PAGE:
Mini Reviews: The Prince and the Dressmaker, Catboy, Snotgirl

Hello lovely bookish friends!

Today I was going to post my NCIBA haul that I've been hinting at... but wowowow that post is really long and it's taking forever. Instead of rushing it or staying up all night, I decided to just switch my schedule around a little bit. So if all goes to plan, it will go up tomorrow!

This edition of Mini Reviews is going to be focused on three graphic novels (well, graphic works) that I've read recently. And, spoiler alert: I liked them all!

The Prince and the Dressmaker by Jen Wang
YA Graphic Novel, 288 pages
February 13, 2018 from First Second
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My rating: 

This book hit the perfect sweet spot between being a page turner, an atmospheric and visually stunning piece, and a heartwarming story. It follows a prince who, secretly, at night, takes on a feminine alter ego and dresses in, well, dresses, when he goes out at night. It also follows his dressmaker, whose designs rise to fame, but who is held back by the prince's secret. I love that this book presents a character who breaks gender roles without it necessarily being about gender identity; I just think that's a nice angle to be represented. This book also presents several really lovely relationships that just leave you feeling good inside.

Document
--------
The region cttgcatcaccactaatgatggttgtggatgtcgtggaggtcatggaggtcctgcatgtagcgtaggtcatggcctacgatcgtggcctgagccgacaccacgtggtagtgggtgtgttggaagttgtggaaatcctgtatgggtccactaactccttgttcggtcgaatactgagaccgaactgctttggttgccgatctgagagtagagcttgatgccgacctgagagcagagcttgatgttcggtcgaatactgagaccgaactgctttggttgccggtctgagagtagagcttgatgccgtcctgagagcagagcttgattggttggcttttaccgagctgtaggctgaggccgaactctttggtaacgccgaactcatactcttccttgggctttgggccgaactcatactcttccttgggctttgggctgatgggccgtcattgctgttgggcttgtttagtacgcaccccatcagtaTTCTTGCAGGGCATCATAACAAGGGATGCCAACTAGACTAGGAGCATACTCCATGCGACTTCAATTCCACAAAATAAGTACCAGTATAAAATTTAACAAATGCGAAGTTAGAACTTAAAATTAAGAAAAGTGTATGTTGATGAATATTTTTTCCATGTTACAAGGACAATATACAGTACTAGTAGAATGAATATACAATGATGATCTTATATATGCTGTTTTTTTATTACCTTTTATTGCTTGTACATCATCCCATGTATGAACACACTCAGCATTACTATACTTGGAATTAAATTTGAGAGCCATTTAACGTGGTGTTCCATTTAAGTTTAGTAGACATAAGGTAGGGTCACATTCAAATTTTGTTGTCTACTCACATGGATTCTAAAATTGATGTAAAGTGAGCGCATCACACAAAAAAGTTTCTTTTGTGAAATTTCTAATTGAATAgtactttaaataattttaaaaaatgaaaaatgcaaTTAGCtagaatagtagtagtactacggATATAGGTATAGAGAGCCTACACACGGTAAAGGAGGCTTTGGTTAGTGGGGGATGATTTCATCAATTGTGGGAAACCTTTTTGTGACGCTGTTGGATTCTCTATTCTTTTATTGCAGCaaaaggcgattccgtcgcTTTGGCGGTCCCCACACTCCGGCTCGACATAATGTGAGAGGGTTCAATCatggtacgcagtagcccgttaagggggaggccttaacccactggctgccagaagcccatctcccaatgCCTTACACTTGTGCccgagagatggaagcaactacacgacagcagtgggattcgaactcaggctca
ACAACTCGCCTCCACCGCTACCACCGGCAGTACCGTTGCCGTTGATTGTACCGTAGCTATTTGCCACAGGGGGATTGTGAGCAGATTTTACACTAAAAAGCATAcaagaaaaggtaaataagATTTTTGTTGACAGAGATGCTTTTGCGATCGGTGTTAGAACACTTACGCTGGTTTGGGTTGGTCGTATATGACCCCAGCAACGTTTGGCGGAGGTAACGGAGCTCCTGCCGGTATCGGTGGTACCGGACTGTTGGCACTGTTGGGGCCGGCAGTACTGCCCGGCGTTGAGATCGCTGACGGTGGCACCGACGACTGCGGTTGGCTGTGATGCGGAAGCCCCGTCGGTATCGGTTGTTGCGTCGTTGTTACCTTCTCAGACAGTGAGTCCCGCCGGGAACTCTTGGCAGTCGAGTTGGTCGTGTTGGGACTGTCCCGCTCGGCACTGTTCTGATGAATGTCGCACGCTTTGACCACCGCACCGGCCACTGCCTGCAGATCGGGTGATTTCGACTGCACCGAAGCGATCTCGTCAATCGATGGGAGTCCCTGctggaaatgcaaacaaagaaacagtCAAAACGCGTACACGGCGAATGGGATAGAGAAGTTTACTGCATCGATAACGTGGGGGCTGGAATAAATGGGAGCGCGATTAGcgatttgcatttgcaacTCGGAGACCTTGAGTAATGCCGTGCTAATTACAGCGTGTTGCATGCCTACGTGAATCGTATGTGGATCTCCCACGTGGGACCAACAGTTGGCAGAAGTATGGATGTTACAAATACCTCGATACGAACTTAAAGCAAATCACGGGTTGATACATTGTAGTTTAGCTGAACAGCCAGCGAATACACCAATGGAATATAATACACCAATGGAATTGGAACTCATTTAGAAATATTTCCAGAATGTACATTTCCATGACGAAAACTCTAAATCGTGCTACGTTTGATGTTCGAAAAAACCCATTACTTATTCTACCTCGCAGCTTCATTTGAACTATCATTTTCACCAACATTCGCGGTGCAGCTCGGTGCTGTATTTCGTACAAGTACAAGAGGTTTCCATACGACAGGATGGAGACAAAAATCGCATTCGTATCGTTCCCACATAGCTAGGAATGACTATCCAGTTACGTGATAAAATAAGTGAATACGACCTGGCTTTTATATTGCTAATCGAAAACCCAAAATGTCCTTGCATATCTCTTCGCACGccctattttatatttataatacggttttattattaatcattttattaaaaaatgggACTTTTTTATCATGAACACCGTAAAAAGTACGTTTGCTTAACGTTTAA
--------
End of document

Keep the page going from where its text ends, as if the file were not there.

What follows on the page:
Catboy by Benji Nate
Graphic/Sequentials, 138 pages
September 1, 2018 from Silver Sprocket 

My rating:  

The star of this collection is 100% Catboy's cute outfits. The story reads like a bind-up of loosely sequential but free-standing comics, interwoven with portraits of Catboy and Olive, featuring said cute outfits. The bits were funny and cute and the art was truly, truly gorgeous. The story starts with a human girl, Olive, wishing her cat were more like a human, and getting what she wishes for. Shenanigans ensue as Catboy adjusts to a more human-like existence. This one's not a novel or full-on engaging story, but it is a really nice piece of art with a few laughs as well.


Snotgirl, Vol. 1: Green Hair Don't Care by Bryan Lee O'Malley and Leslie Hung
Comic Series, 136 pages
February 28, 2017 from Image
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My rating:  

A new project from Byan Lee O'Malley that's also an exploration of social media culture? Yes please, I said. And how could I resist such alluring art, a style that reflects the romanticized visions of ourselves we share on social media? When I first delved into the story, however, I found it to be a little lackluster. It wasn't quite the critique that I was looking for, and there seemed to be no satisfying take-away from a pretty vapid story about a pretty vapid girl. Yet for some reason, it became a guilty pleasure. Vol. 2 was slightly more satisfying as a mystery began to unveil itself. Perhaps O'Malley is really going for the Bojack Horseman-type unlikable antihero, or perhaps he's missing the mark with social media critique. Regardless, I like this enough that I plan to see it through.


What are your thoughts on these graphic novels, if you've read them? Are there any graphic works you've been recommending lately?



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